The list of prizes awarded to pianist Naomi Kudo, who will perform in Savannah on July 12, boggles the mind.
To wild praise from critics, Kudo was awarded the 2007 Chopin Prize and was a consecutive winner of two Gina Bachauer International Piano Competitions at the Juilliard School of Music that same year. In 2008, she received the Gilmore Young Artist Award.
Kudo has received the Ryoichi Sasakawa Young Leaders Fellowship at Juilliard, was Juilliard's recipient of the 2009 Arthur Rubinstein Prize and won the 2011 Juilliard/Sanders/Tel Aviv Museum Recital Prize - and that's just to name a few.
"I was born in Washington, D.C., but moved to Chicago within a year or two," she says. "I started piano lessons in Chicago at the age of 4, and then moved to Japan at age 5. The next nine years were spent between Chicago and Japan."
Music was a family affair.
"My parents are music lovers but are not musicians," Kudo says. "My younger sister is very musical. She took piano and violin lessons, can sing very nicely and was a wonderful clarinetist.
"My grandmother was the only grandparent I had growing up, and she loved classical music, especially the piano," Kudo says. "She had taken piano lessons growing up, had an upright piano in her home, enjoyed going to concerts and had hundreds of CDs, LPs and cassette tapes. One of my favorite things to do, and what is now a fond memory, was to discuss various pianists with her, and browse her collections for new discoveries."
By the time she reached her teens, Kudo knew she wanted to be a concert pianist.
"I had won two major national competitions in Japan and one of them gave me a few concert opportunities in Poland," she says. "It was all very exciting - the traveling, visiting another country and experiencing their culture, the receptive audiences."
Kudo made her recital debut at the International Chopin Festival in Duszniki-Zdroj, Poland.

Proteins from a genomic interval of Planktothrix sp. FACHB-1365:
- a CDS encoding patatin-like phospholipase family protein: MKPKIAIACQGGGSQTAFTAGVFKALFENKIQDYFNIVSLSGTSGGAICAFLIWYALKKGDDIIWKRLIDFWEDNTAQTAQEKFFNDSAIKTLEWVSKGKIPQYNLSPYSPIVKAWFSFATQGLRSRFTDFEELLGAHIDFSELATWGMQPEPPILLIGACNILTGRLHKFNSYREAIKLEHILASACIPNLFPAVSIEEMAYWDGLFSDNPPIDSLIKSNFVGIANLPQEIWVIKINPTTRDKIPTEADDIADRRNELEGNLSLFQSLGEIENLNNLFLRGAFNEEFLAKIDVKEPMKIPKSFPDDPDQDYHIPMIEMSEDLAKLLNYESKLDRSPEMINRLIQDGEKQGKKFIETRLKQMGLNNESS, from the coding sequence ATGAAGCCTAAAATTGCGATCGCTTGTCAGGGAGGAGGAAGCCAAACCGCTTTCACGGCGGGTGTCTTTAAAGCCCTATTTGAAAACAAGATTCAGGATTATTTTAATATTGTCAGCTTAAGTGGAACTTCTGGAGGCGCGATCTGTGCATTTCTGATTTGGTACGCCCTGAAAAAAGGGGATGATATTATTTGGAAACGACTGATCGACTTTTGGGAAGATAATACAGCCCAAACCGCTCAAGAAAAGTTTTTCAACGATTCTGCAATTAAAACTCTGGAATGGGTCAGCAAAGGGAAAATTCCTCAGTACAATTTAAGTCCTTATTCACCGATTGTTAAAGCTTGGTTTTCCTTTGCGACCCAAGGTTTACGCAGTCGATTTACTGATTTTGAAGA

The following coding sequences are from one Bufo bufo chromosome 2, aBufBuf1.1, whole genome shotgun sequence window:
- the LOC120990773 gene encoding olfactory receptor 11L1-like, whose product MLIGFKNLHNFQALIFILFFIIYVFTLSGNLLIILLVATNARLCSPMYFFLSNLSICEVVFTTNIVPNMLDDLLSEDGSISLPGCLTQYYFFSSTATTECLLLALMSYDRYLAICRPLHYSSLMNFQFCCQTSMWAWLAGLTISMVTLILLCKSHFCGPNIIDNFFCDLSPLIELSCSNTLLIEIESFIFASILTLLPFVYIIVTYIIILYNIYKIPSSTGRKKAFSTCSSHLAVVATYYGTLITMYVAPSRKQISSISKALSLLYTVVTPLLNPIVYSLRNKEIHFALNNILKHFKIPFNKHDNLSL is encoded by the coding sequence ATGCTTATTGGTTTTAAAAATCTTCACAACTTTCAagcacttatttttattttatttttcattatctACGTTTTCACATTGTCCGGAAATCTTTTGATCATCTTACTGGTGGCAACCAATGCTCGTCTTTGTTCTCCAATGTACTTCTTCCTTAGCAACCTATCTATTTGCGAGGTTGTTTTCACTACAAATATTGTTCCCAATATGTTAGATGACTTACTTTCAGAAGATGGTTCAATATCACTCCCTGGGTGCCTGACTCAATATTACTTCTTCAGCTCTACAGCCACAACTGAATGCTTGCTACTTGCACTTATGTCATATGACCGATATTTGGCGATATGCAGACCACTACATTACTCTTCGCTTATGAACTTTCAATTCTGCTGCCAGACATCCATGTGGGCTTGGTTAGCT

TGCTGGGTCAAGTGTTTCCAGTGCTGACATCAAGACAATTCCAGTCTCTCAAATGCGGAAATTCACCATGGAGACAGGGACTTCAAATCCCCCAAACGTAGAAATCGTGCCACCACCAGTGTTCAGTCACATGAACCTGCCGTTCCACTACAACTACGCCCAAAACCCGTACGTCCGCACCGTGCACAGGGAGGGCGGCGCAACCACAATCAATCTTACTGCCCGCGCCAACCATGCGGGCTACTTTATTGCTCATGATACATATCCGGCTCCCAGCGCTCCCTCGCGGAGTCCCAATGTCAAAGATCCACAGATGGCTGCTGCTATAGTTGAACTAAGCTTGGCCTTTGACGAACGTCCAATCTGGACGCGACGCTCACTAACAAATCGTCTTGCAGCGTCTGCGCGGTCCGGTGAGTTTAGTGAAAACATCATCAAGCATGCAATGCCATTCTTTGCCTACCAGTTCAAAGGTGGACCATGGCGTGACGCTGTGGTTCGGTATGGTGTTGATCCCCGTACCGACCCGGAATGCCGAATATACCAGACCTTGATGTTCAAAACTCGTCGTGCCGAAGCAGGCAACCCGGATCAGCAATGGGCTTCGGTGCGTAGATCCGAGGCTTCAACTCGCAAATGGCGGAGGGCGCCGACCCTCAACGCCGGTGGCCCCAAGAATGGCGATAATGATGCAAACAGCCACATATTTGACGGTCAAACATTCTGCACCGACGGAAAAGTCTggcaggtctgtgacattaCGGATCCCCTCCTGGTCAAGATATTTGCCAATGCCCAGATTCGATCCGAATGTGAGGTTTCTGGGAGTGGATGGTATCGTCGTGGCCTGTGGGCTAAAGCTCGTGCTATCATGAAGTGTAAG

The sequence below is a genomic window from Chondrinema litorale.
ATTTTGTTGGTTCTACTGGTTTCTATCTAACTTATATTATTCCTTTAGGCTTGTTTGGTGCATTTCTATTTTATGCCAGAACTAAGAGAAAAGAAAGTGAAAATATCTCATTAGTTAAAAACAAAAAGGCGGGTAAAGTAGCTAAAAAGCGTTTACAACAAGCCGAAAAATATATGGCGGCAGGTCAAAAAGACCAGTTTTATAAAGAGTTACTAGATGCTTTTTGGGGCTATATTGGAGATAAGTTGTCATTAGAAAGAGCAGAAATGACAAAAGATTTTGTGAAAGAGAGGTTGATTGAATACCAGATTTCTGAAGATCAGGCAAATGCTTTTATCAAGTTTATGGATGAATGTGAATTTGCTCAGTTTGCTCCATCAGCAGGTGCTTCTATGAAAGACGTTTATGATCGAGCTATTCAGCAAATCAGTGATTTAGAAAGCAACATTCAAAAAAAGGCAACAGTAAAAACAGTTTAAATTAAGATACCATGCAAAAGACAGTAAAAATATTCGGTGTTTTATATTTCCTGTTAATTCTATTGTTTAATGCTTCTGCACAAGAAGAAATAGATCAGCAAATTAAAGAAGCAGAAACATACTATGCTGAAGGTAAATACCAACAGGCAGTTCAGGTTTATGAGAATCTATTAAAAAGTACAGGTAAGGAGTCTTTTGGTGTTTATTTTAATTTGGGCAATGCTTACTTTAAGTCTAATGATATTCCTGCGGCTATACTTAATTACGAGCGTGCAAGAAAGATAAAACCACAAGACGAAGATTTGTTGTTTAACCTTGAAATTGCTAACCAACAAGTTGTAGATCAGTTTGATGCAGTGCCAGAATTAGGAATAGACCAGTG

She was only 16 when she made her orchestral debut, performing Tchaikovsky's First Concerto with the Fort Worth Symphony Orchestra. That same year, she performed in Spain with the Chicago Symphony Orchestra, and has gone on ito play with several orchestras around the world.
Kudo earned undergraduate and graduate degrees from the Juilliard School. Currently, she studies with Richard Goode at the Mannes College of Music and is a current scholarship recipient of the Rohm Music Foundation in Japan.
While in Japan, Kudo performed at a senior citizen's home/hospital in Beppu.
"It was a really moving experience," she says. "My colleagues and I played not just classical music, but selections from popular Japanese folk and film songs. There was no pressure. We weren't worried about making mistakes, dynamics or articulation.
"I was overcome with how powerful and meaningful our music meant to this audience," Kudo says. "There were many happy faces, joyful smiles and some tears. I will never forget this - it was a powerful bond that I felt as a human being."
Many composers have inspired Kudo. "I have many favorites, but J.S. Bach and Mozart are probably at the top of the list," she says.
"Of course, they both had something divine in them - a musical gift given from God - but they were also human beings. There are many dimensions to their works - joy, drama, tragedy, happiness, humor, despair.
"But at the end, most importantly, I find their music so very uplifting," Kudo says. "They speak so clearly through their music, hundreds of years after its composition, and their messages are timeless and as powerful as ever."
In Savannah, Kudo will play a variety of works.
"The first half will be dedicated entirely to Chopin, and the second half will consist of J.S. Bach, Debussy and Gershwin," she says. "The forms of these pieces are also very unique and individual - waltzes, preludes, ballade, polonaise, and so on.
"It's also the first time I'll be performing Gershwin on a solo recital, and I look forward to it very much," Kudo says. "Every piece is really wonderful, easy to listen to, and very different.
"Bach, the master of counterpoint; Chopin, the master of melody; Debussy, the illusionist; and Gershwin, the great songwriter," she says. "I hope the audience will enjoy the variety and maybe find his or her own favorite."
Kudo encourages everyone to come.
"Even if you haven't been to a classical music concert before, I hope you'll take a chance and come," she says. "I think it's always refreshing to experience something new and different."
IF YOU GO
What: Piano concert with Naomi Kudo
When: 7:30 p.m. July 12
Where: Messiah Lutheran Church, 1 W. Ridge Road on Skidaway Island
Cost: Free, but contributions will be accepted to help defray costs
Info: Call 912-598-1188 from 2-5 p.m. weekdays
What else: Child care will be provided